Exercise Malabar could expand, up to Quad partners to decide: US Admiral

U.S. Navy Chief of Naval Operations Admiral Michael Gilday with Navy Chief Admiral Karambir Singh, October 12, 2021   | Photo Credit: Indian Navy

As the Quad group of countries began the Phase II of the Malabar naval exercise in the Bay of Bengal on Tuesday, U.S. Navy Chief of Naval Operations Admiral Michael Gilday said the exercise could expand and it is up to the “partners inside the Quad” to discuss that.

“With respect to Malabar, in the future the exercise could expand. It is up to the partners inside the Quad to discuss that. But remember there are multiple exercises that go on in the Indo-Pacific and globally every year which bring in like-minded partners and allies together to work together…,” Adm. Gilday said in a virtual interaction with a small group of journalists. He is on a five-day official visit to India from October 11.

Stating that the India-U.S. relationship was central to a peaceful, free and stable Indo-Pacific, the Admiral said what they want to do “is really key on those capabilities that we find, fill gaps between each other’s Navies”.

High-end operations

“Cyber would be among them as an area that we want to continue to refine in terms of working together as well as high-end operations together that we want to do, whether they be in the air, on the sea and under the sea.”

On Tuesday, Adm. Gilday met Navy Chief Admiral Karambir Singh, Chief of Defence Staff Gen. Bipin Rawat and Minister of State for External Affairs. The discussions were primarily focused on the Indian Ocean, he said. He is also scheduled to embark on the US Navy Carrier Strike Group, participating in Exercise Malabar, off the East Coast of India along with an Indian delegation.

Admiral Gilday is on a five-day visit to India from October 11 to 15.

Admiral Gilday is on a five-day visit to India from October 11 to 15.   | Photo Credit: Twitter. @USNavyCNO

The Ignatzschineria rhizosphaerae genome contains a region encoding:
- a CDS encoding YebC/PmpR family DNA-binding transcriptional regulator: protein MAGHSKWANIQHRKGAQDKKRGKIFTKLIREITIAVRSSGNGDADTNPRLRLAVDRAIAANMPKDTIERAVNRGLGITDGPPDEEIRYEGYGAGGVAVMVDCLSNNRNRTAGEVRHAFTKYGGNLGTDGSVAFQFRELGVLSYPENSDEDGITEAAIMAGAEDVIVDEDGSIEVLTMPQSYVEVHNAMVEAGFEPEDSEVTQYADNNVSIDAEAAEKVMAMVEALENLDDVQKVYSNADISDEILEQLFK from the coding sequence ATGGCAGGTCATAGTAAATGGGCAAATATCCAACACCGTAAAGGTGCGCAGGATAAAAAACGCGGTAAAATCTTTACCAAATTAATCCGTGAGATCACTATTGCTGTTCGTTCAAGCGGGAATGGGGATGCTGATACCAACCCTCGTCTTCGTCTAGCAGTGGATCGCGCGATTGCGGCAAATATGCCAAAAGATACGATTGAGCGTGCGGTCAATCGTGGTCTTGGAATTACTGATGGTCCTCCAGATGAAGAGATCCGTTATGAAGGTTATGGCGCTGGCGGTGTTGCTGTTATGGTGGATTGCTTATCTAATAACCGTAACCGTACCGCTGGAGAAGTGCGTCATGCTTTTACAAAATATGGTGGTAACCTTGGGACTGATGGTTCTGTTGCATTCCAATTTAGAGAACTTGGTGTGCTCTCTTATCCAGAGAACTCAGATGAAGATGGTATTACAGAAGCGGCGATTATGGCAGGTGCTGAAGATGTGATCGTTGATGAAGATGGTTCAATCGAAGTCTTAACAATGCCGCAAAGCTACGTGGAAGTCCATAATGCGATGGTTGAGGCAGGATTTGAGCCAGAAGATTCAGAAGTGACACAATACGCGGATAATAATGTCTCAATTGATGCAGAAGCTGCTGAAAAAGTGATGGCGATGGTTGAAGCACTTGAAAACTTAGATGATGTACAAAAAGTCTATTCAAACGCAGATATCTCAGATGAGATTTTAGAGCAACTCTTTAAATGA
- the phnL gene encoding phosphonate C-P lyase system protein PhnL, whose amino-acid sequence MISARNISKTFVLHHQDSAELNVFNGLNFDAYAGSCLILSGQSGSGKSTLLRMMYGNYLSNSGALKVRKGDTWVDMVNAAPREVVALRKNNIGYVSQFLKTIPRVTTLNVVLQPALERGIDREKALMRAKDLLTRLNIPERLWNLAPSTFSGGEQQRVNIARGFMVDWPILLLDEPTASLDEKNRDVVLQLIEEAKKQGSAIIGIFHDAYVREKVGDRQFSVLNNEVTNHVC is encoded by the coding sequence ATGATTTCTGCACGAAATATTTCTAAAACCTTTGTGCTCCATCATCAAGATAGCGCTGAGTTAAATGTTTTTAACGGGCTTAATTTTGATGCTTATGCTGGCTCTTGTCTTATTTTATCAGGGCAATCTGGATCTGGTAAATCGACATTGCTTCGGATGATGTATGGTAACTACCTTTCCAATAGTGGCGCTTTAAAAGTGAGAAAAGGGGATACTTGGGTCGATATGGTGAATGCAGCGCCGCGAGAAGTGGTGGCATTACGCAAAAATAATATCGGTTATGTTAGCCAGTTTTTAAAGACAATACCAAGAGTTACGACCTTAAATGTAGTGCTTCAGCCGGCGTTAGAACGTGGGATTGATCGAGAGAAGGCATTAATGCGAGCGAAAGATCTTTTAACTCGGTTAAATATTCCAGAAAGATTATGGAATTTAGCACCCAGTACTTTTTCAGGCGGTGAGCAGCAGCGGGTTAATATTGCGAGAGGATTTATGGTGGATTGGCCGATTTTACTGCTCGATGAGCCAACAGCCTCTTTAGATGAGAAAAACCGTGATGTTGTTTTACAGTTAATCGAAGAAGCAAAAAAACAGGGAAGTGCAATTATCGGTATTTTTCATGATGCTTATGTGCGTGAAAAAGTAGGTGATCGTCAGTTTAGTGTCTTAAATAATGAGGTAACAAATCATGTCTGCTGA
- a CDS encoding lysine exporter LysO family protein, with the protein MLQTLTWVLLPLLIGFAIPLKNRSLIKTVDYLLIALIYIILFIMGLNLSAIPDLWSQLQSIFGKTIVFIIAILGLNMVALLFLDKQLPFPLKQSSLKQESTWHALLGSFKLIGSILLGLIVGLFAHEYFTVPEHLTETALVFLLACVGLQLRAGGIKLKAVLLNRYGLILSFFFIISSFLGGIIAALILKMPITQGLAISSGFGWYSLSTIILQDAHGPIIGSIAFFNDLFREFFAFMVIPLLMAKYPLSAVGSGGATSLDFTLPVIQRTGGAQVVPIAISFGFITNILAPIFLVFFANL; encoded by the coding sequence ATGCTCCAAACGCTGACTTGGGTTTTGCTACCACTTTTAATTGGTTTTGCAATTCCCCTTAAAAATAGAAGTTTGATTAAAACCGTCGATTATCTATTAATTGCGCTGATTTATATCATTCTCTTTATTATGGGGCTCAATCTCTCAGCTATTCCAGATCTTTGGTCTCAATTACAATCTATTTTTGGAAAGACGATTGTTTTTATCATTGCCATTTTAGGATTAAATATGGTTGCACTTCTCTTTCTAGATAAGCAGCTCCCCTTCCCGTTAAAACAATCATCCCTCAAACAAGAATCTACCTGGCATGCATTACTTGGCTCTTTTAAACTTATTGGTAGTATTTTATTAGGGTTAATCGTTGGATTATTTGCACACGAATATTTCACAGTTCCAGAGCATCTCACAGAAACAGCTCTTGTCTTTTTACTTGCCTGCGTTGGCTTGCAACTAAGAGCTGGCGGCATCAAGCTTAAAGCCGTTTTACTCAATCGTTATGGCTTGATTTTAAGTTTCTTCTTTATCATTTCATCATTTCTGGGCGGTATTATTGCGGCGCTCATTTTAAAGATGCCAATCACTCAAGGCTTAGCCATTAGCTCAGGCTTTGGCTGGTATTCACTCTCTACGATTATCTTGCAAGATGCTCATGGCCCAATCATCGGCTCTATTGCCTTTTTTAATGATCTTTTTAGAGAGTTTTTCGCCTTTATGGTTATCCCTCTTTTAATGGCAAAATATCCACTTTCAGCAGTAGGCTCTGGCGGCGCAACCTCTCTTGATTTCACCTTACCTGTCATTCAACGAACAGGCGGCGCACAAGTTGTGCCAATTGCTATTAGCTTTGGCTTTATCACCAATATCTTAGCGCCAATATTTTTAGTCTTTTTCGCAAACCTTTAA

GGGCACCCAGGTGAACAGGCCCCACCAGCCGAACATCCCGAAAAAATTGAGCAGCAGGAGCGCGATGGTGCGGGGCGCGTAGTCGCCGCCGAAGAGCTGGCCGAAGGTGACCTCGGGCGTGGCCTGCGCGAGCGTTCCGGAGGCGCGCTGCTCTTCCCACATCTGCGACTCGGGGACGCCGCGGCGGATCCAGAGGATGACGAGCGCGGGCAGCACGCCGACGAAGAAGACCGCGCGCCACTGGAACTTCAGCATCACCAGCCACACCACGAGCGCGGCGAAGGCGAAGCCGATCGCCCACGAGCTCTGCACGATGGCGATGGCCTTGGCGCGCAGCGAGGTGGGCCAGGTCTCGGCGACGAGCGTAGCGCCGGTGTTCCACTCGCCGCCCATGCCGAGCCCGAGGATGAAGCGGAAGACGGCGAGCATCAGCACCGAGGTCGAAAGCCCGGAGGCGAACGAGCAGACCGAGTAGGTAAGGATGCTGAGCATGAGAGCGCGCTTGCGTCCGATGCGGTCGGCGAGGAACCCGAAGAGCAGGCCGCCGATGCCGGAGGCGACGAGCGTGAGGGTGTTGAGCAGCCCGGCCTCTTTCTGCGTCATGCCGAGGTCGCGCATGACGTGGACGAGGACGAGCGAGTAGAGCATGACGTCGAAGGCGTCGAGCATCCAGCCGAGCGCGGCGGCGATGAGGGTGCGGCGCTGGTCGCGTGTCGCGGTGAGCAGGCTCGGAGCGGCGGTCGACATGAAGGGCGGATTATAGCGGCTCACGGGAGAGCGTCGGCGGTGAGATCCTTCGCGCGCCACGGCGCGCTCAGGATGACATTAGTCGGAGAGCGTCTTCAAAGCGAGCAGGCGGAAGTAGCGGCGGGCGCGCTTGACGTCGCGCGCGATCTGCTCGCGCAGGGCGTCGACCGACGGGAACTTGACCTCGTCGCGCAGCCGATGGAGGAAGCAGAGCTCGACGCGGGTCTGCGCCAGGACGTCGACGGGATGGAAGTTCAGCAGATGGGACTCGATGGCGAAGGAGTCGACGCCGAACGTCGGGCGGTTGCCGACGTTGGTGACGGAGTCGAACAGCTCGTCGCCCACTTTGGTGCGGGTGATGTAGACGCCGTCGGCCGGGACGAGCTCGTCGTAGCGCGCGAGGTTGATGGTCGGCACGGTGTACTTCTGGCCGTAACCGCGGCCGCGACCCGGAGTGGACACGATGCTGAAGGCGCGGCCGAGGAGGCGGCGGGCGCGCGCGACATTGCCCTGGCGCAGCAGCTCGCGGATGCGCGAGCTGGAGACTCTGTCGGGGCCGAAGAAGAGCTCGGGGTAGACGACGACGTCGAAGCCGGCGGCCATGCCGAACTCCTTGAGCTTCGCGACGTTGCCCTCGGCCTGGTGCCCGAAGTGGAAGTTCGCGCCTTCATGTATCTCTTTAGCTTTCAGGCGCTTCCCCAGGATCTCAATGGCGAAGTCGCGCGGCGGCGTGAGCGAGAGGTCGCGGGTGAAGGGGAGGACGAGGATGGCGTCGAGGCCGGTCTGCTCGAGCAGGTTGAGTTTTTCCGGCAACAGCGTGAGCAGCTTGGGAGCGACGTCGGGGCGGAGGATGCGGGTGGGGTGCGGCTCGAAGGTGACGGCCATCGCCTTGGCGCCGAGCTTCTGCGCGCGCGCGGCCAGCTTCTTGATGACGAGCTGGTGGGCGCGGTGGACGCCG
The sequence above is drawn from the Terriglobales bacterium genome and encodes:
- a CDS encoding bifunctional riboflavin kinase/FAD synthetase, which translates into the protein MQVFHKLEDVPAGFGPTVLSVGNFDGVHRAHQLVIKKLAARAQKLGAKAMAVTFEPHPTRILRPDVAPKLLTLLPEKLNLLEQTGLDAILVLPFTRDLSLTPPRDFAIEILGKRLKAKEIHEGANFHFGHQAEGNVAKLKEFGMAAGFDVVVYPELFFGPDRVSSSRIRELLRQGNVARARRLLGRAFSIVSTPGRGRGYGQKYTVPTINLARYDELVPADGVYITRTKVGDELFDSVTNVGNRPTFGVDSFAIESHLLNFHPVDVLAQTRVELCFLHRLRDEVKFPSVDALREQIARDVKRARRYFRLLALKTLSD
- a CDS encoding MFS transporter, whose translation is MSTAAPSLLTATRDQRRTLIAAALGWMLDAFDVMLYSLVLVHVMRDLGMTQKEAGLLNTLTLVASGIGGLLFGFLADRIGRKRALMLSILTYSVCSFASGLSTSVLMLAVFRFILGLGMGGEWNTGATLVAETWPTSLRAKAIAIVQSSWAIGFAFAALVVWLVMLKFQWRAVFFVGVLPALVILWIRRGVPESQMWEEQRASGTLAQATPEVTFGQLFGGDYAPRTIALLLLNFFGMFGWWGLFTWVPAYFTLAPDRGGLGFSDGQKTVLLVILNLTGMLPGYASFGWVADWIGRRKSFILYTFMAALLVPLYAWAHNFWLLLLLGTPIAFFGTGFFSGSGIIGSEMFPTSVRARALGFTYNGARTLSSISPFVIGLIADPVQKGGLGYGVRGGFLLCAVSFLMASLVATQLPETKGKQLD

To a question from The Hindu on the operationalisation of the various foundational agreements, Adm. Gilday said they moved out “very aggressively” with respect to the implementation. Stating that the agreements are significant in making the two sides more inter-operable, he referred to the use of each other’s airfields, ports and refuelling capabilities as examples. “They are operational now... Our communications and logistics agreements are alive, well and blossoming.”

India has now signed all four foundational agreements with the U.S. — the logistics agreement in 2016, Communications Compatibility and Security Agreement (COMCASA) in 2018 and Basic Exchange and Cooperation Agreement for Geo-Spatial cooperation (BECA) in 2020. While the General Security of Military Information Agreement (GSOMIA) was signed a long time ago, an extension to it, the Industrial Security Annex (ISA), was signed in 2019.

Ex Malabar Phase-II

While Phase-I of Malabar was held in August and hosted by the U.S. Navy near Guam, Phase-II is being held from October 12-15 in the Bay of Bengal.

The Phase-2 would build upon the synergy, coordination and inter-operability developed during the first Phase of the exercise and would focus on advanced surface and anti-submarine warfare exercises, seamanship evolutions and weapon firings, the Navy said.

“The 25th edition of Malabar, being conducted in two phases, while observing all protocols during the pandemic, is reflective of the commitment of the participating countries to support a free, open, inclusive Indo-Pacific as well as a rules-based international order,” it said.

For the exercise, the Navy has deployed two frontline warships, a P8I long range maritime patrol aircraft and a Submarine while the U.S. Navy has fielded aircraft carrier USS Carl Vinson along with two destroyers. The Japanese Maritime Self Defence Force (JMSDF) is represented by JS Kaga and JS Murasame while the Royal Australian Navy has sent HMAS Ballarat and HMAS Sirius.

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Printable version | Dec 7, 2021 6:22:18 PM |

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